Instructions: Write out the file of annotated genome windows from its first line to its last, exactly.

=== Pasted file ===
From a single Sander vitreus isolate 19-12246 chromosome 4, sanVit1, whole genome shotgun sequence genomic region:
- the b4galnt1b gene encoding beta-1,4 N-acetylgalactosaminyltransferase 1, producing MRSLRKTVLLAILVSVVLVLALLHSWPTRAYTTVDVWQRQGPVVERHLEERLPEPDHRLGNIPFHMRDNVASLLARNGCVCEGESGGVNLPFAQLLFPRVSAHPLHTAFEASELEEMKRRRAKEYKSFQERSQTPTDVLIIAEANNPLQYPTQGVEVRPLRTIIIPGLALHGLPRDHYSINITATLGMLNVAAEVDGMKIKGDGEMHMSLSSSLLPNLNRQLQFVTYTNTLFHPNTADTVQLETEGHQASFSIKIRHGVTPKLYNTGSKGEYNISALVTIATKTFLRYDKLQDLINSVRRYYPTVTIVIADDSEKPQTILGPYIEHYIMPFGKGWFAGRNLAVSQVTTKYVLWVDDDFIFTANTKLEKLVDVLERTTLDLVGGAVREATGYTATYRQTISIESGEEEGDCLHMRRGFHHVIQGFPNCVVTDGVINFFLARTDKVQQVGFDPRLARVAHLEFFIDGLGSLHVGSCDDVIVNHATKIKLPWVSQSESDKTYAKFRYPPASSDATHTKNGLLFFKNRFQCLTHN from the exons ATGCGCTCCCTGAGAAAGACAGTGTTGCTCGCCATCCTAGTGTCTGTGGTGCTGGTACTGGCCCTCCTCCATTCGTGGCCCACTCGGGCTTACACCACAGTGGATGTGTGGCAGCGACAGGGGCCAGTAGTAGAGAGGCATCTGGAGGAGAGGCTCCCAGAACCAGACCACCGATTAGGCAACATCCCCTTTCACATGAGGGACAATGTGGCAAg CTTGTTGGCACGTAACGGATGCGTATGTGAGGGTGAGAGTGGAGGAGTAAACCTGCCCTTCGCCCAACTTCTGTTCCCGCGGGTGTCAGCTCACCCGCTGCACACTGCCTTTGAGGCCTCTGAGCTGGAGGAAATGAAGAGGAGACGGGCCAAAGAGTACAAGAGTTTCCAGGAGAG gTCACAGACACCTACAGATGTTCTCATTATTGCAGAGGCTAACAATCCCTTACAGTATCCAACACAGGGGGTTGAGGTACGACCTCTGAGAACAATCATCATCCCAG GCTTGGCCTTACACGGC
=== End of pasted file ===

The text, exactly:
From a single Sander vitreus isolate 19-12246 chromosome 4, sanVit1, whole genome shotgun sequence genomic region:
- the b4galnt1b gene encoding beta-1,4 N-acetylgalactosaminyltransferase 1, producing MRSLRKTVLLAILVSVVLVLALLHSWPTRAYTTVDVWQRQGPVVERHLEERLPEPDHRLGNIPFHMRDNVASLLARNGCVCEGESGGVNLPFAQLLFPRVSAHPLHTAFEASELEEMKRRRAKEYKSFQERSQTPTDVLIIAEANNPLQYPTQGVEVRPLRTIIIPGLALHGLPRDHYSINITATLGMLNVAAEVDGMKIKGDGEMHMSLSSSLLPNLNRQLQFVTYTNTLFHPNTADTVQLETEGHQASFSIKIRHGVTPKLYNTGSKGEYNISALVTIATKTFLRYDKLQDLINSVRRYYPTVTIVIADDSEKPQTILGPYIEHYIMPFGKGWFAGRNLAVSQVTTKYVLWVDDDFIFTANTKLEKLVDVLERTTLDLVGGAVREATGYTATYRQTISIESGEEEGDCLHMRRGFHHVIQGFPNCVVTDGVINFFLARTDKVQQVGFDPRLARVAHLEFFIDGLGSLHVGSCDDVIVNHATKIKLPWVSQSESDKTYAKFRYPPASSDATHTKNGLLFFKNRFQCLTHN from the exons ATGCGCTCCCTGAGAAAGACAGTGTTGCTCGCCATCCTAGTGTCTGTGGTGCTGGTACTGGCCCTCCTCCATTCGTGGCCCACTCGGGCTTACACCACAGTGGATGTGTGGCAGCGACAGGGGCCAGTAGTAGAGAGGCATCTGGAGGAGAGGCTCCCAGAACCAGACCACCGATTAGGCAACATCCCCTTTCACATGAGGGACAATGTGGCAAg CTTGTTGGCACGTAACGGATGCGTATGTGAGGGTGAGAGTGGAGGAGTAAACCTGCCCTTCGCCCAACTTCTGTTCCCGCGGGTGTCAGCTCACCCGCTGCACACTGCCTTTGAGGCCTCTGAGCTGGAGGAAATGAAGAGGAGACGGGCCAAAGAGTACAAGAGTTTCCAGGAGAG gTCACAGACACCTACAGATGTTCTCATTATTGCAGAGGCTAACAATCCCTTACAGTATCCAACACAGGGGGTTGAGGTACGACCTCTGAGAACAATCATCATCCCAG GCTTGGCCTTACACGGC